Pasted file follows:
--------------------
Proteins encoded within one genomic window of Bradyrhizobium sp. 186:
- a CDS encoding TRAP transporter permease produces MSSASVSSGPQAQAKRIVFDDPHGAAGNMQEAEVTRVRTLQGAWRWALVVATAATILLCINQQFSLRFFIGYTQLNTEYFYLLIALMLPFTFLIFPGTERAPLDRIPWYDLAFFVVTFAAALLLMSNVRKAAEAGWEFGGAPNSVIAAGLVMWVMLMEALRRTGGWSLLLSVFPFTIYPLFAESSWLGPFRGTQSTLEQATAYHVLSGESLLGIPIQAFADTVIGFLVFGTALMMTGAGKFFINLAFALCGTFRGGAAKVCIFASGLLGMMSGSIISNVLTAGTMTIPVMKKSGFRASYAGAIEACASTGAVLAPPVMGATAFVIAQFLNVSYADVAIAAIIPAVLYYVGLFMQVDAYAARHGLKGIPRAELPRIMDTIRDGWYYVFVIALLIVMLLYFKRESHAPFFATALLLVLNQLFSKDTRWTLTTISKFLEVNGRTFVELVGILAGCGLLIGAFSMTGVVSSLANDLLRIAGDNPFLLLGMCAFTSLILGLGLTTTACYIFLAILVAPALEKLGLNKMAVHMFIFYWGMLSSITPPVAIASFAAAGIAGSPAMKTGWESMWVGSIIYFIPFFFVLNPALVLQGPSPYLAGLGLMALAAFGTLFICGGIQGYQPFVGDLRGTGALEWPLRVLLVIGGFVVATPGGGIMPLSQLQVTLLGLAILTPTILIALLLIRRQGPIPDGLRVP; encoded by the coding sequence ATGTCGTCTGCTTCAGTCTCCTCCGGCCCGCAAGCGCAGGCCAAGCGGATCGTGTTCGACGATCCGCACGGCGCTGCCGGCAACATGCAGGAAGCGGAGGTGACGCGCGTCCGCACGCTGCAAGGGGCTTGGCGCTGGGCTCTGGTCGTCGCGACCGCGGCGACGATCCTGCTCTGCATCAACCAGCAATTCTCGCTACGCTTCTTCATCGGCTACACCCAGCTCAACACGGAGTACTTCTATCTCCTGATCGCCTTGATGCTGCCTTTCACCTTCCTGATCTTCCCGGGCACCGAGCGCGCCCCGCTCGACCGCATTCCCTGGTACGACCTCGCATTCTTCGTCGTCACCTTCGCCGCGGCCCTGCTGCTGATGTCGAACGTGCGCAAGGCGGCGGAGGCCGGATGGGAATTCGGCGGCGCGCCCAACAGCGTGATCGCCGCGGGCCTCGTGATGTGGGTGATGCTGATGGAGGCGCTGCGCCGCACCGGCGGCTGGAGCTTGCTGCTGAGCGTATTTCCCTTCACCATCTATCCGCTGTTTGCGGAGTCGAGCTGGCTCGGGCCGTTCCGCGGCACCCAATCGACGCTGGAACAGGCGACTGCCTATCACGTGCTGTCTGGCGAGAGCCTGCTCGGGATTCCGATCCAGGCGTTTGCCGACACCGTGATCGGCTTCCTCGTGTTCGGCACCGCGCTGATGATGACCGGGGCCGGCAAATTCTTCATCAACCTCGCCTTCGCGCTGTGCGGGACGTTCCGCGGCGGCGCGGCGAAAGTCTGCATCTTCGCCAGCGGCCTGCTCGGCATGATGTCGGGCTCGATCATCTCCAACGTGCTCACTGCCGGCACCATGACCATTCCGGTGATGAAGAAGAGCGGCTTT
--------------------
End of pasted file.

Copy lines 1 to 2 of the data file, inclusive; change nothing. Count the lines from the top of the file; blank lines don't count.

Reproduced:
Proteins encoded within one genomic window of Bradyrhizobium sp. 186:
- a CDS encoding TRAP transporter permease produces MSSASVSSGPQAQAKRIVFDDPHGAAGNMQEAEVTRVRTLQGAWRWALVVATAATILLCINQQFSLRFFIGYTQLNTEYFYLLIALMLPFTFLIFPGTERAPLDRIPWYDLAFFVVTFAAALLLMSNVRKAAEAGWEFGGAPNSVIAAGLVMWVMLMEALRRTGGWSLLLSVFPFTIYPLFAESSWLGPFRGTQSTLEQATAYHVLSGESLLGIPIQAFADTVIGFLVFGTALMMTGAGKFFINLAFALCGTFRGGAAKVCIFASGLLGMMSGSIISNVLTAGTMTIPVMKKSGFRASYAGAIEACASTGAVLAPPVMGATAFVIAQFLNVSYADVAIAAIIPAVLYYVGLFMQVDAYAARHGLKGIPRAELPRIMDTIRDGWYYVFVIALLIVMLLYFKRESHAPFFATALLLVLNQLFSKDTRWTLTTISKFLEVNGRTFVELVGILAGCGLLIGAFSMTGVVSSLANDLLRIAGDNPFLLLGMCAFTSLILGLGLTTTACYIFLAILVAPALEKLGLNKMAVHMFIFYWGMLSSITPPVAIASFAAAGIAGSPAMKTGWESMWVGSIIYFIPFFFVLNPALVLQGPSPYLAGLGLMALAAFGTLFICGGIQGYQPFVGDLRGTGALEWPLRVLLVIGGFVVATPGGGIMPLSQLQVTLLGLAILTPTILIALLLIRRQGPIPDGLRVP; encoded by the coding sequence ATGTCGTCTGCTTCAGTCTCCTCCGGCCCGCAAGCGCAGGCCAAGCGGATCGTGTTCGACGATCCGCACGGCGCTGCCGGCAACATGCAGGAAGCGGAGGTGACGCGCGTCCGCACGCTGCAAGGGGCTTGGCGCTGGGCTCTGGTCGTCGCGACCGCGGCGACGATCCTGCTCTGCATCAACCAGCAATTCTCGCTACGCTTCTTCATCGGCTACACCCAGCTCAACACGGAGTACTTCTATCTCCTGATCGCCTTGATGCTGCCTTTCACCTTCCTGATCTTCCCGGGCACCGAGCGCGCCCCGCTCGACCGCATTCCCTGGTACGACCTCGCATTCTTCGTCGTCACCTTCGCCGCGGCCCTGCTGCTGATGTCGAACGTGCGCAAGGCGGCGGAGGCCGGATGGGAATTCGGCGGCGCGCCCAACAGCGTGATCGCCGCGGGCCTCGTGATGTGGGTGATGCTGATGGAGGCGCTGCGCCGCACCGGCGGCTGGAGCTTGCTGCTGAGCGTATTTCCCTTCACCATCTATCCGCTGTTTGCGGAGTCGAGCTGGCTCGGGCCGTTCCGCGGCACCCAATCGACGCTGGAACAGGCGACTGCCTATCACGTGCTGTCTGGCGAGAGCCTGCTCGGGATTCCGATCCAGGCGTTTGCCGACACCGTGATCGGCTTCCTCGTGTTCGGCACCGCGCTGATGATGACCGGGGCCGGCAAATTCTTCATCAACCTCGCCTTCGCGCTGTGCGGGACGTTCCGCGGCGGCGCGGCGAAAGTCTGCATCTTCGCCAGCGGCCTGCTCGGCATGATGTCGGGCTCGATCATCTCCAACGTGCTCACTGCCGGCACCATGACCATTCCGGTGATGAAGAAGAGCGGCTTT